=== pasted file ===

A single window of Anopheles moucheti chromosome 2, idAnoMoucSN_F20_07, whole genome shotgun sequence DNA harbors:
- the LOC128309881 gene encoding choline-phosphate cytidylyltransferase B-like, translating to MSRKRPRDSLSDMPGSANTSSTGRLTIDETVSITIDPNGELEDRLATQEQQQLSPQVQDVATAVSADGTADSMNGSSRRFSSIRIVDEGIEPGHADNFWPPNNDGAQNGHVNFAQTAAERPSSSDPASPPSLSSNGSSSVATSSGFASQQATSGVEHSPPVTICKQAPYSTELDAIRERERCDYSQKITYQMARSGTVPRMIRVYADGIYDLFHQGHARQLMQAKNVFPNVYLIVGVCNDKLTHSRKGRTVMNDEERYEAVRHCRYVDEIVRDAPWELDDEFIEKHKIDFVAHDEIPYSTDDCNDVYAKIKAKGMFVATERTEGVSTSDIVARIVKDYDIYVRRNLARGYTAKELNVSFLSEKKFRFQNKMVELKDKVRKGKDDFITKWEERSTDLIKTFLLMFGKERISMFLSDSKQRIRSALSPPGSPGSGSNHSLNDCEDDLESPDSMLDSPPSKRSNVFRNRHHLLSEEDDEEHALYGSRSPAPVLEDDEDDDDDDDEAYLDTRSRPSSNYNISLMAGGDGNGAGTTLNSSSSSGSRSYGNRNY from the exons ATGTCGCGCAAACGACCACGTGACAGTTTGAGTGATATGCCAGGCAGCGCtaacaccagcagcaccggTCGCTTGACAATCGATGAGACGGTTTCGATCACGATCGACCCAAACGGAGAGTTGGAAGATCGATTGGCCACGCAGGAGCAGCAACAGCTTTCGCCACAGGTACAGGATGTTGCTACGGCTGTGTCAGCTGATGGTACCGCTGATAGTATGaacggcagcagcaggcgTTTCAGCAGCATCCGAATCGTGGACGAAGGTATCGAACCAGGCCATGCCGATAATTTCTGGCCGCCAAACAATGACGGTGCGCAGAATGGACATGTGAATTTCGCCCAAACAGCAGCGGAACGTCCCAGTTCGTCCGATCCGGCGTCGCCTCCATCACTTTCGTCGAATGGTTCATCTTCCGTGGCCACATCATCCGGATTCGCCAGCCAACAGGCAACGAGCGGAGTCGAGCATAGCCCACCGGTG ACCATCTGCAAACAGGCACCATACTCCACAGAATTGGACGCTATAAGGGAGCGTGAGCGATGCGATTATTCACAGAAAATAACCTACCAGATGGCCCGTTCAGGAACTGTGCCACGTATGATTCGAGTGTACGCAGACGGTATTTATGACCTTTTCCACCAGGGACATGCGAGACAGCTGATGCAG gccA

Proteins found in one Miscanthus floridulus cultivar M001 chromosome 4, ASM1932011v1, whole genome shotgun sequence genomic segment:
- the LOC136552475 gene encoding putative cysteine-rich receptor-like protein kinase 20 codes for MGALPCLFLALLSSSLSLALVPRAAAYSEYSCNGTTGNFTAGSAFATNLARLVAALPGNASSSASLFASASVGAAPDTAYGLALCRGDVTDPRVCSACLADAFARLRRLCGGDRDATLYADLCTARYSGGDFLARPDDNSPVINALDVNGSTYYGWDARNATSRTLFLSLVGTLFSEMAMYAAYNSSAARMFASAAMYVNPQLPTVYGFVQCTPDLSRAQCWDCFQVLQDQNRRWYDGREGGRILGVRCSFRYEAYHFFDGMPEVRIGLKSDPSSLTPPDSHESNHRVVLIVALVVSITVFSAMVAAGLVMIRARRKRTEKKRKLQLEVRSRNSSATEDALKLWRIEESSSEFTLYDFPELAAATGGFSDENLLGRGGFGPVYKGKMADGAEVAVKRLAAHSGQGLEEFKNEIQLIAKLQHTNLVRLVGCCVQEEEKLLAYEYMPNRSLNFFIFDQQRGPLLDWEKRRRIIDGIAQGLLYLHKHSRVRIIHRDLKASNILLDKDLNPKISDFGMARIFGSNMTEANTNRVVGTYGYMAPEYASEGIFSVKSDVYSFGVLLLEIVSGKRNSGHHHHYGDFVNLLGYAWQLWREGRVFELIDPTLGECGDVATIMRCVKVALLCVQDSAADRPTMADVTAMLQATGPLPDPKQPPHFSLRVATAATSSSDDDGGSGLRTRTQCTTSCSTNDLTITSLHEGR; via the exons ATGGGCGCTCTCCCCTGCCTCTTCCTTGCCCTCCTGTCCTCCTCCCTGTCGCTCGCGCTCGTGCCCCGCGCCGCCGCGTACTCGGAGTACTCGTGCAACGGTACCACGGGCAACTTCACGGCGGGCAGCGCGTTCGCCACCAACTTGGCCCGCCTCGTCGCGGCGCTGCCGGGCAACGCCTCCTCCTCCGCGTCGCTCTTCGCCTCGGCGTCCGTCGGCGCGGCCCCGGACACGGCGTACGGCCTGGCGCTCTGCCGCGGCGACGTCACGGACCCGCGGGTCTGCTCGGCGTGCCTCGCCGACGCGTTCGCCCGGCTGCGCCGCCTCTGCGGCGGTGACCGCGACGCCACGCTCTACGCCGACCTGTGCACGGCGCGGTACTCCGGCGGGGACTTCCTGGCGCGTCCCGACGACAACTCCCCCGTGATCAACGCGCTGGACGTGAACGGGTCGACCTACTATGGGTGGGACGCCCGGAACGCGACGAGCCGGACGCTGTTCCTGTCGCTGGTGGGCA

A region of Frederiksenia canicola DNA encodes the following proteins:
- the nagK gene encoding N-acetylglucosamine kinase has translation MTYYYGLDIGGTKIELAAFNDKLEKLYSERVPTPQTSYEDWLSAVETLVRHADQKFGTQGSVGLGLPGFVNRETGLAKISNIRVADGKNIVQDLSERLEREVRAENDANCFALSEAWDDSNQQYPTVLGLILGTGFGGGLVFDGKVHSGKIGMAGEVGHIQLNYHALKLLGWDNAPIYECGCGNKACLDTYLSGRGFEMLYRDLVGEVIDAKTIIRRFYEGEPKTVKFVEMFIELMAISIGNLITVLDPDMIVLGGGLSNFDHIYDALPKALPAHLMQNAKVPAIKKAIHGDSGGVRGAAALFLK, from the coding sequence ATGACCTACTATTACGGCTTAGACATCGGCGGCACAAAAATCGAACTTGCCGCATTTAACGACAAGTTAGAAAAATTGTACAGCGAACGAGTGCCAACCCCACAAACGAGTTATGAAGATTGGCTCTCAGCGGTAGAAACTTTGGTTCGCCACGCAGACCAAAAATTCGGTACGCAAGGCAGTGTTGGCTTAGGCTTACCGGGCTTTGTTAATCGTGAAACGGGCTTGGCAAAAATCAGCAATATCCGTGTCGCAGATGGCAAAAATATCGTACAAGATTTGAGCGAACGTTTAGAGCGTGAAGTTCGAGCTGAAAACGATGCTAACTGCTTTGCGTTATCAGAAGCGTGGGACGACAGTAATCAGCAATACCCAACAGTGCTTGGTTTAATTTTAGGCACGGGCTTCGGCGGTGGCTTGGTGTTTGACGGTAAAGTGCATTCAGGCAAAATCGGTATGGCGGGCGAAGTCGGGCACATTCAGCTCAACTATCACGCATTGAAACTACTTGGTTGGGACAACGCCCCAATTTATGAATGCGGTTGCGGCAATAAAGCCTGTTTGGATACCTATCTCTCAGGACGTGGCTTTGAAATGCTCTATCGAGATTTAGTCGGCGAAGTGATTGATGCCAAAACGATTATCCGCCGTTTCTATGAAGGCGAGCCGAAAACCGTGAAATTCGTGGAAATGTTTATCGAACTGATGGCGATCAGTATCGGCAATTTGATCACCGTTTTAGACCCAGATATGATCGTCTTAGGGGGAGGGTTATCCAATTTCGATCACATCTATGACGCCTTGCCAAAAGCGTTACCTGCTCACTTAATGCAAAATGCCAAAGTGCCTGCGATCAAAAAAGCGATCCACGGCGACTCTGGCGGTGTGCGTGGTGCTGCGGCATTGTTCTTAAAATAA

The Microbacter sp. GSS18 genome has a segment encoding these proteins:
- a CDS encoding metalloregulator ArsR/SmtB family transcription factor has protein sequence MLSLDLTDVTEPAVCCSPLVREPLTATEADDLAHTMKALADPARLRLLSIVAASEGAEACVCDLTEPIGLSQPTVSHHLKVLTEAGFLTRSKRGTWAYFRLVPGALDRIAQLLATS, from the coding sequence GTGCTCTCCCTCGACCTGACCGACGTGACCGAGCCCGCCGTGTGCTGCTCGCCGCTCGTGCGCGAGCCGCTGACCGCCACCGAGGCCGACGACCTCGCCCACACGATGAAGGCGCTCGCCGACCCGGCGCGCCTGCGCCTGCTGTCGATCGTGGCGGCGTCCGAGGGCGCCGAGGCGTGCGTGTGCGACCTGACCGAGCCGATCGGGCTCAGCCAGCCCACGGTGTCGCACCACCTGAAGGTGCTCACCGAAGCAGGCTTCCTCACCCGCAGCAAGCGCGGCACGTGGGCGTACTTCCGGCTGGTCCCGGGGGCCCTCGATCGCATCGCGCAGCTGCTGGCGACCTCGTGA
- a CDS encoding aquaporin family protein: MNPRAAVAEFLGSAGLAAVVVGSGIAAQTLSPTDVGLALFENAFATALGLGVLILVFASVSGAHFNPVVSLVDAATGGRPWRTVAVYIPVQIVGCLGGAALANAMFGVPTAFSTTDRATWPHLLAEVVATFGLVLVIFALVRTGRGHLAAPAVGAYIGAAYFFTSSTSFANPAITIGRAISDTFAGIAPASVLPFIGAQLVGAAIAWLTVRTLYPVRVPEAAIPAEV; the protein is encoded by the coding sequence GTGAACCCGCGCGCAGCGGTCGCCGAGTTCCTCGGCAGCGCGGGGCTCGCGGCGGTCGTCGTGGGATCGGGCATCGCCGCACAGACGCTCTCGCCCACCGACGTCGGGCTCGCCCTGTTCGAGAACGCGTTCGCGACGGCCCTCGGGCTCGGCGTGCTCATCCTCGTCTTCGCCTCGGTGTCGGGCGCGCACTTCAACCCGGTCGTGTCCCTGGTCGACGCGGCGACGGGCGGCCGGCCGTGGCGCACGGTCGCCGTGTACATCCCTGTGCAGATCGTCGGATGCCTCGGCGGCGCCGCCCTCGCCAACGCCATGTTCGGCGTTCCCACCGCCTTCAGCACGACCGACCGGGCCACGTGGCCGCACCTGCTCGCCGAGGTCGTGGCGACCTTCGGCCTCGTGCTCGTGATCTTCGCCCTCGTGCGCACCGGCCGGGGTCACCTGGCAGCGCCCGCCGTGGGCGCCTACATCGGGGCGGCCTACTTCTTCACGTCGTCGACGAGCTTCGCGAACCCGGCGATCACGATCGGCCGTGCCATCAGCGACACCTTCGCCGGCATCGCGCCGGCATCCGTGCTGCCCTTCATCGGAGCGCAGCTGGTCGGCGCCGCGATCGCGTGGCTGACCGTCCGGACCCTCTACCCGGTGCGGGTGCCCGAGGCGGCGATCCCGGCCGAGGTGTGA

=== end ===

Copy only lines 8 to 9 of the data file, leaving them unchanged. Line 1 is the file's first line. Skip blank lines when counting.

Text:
- a CDS encoding metalloregulator ArsR/SmtB family transcription factor has protein sequence MLSLDLTDVTEPAVCCSPLVREPLTATEADDLAHTMKALADPARLRLLSIVAASEGAEACVCDLTEPIGLSQPTVSHHLKVLTEAGFLTRSKRGTWAYFRLVPGALDRIAQLLATS, from the coding sequence GTGCTCTCCCTCGACCTGACCGACGTGACCGAGCCCGCCGTGTGCTGCTCGCCGCTCGTGCGCGAGCCGCTGACCGCCACCGAGGCCGACGACCTCGCCCACACGATGAAGGCGCTCGCCGACCCGGCGCGCCTGCGCCTGCTGTCGATCGTGGCGGCGTCCGAGGGCGCCGAGGCGTGCGTGTGCGACCTGACCGAGCCGATCGGGCTCAGCCAGCCCACGGTGTCGCACCACCTGAAGGTGCTCACCGAAGCAGGCTTCCTCACCCGCAGCAAGCGCGGCACGTGGGCGTACTTCCGGCTGGTCCCGGGGGCCCTCGATCGCATCGCGCAGCTGCTGGCGACCTCGTGA
- a CDS encoding aquaporin family protein: MNPRAAVAEFLGSAGLAAVVVGSGIAAQTLSPTDVGLALFENAFATALGLGVLILVFASVSGAHFNPVVSLVDAATGGRPWRTVAVYIPVQIVGCLGGAALANAMFGVPTAFSTTDRATWPHLLAEVVATFGLVLVIFALVRTGRGHLAAPAVGAYIGAAYFFTSSTSFANPAITIGRAISDTFAGIAPASVLPFIGAQLVGAAIAWLTVRTLYPVRVPEAAIPAEV; the protein is encoded by the coding sequence GTGAACCCGCGCGCAGCGGTCGCCGAGTTCCTCGGCAGCGCGGGGCTCGCGGCGGTCGTCGTGGGATCGGGCATCGCCGCACAGACGCTCTCGCCCACCGACGTCGGGCTCGCCCTGTTCGAGAACGCGTTCGCGACGGCCCTCGGGCTCGGCGTGCTCATCCTCGTCTTCGCCTCGGTGTCGGGCGCGCACTTCAACCCGGTCGTGTCCCTGGTCGACGCGGCGACGGGCGGCCGGCCGTGGCGCACGGTCGCCGTGTACATCCCTGTGCAGATCGTCGGATGCCTCGGCGGCGCCGCCCTCGCCAACGCCATGTTCGGCGTTCCCACCGCCTTCAGCACGACCGACCGGGCCACGTGGCCGCACCTGCTCGCCGAGGTCGTGGCGACCTTCGGCCTCGTGCTCGTGATCTTCGCCCTCGTGCGCACCGGCCGGGGTCACCTGGCAGCGCCCGCCGTGGGCGCCTACATCGGGGCGGCCTACTTCTTCACGTCGTCGACGAGCTTCGCGAACCCGGCGATCACGATCGGCCGTGCCATCAGCGACACCTTCGCCGGCATCGCGCCGGCATCCGTGCTGCCCTTCATCGGAGCGCAGCTGGTCGGCGCCGCGATCGCGTGGCTGACCGTCCGGACCCTCTACCCGGTGCGGGTGCCCGAGGCGGCGATCCCGGCCGAGGTGTGA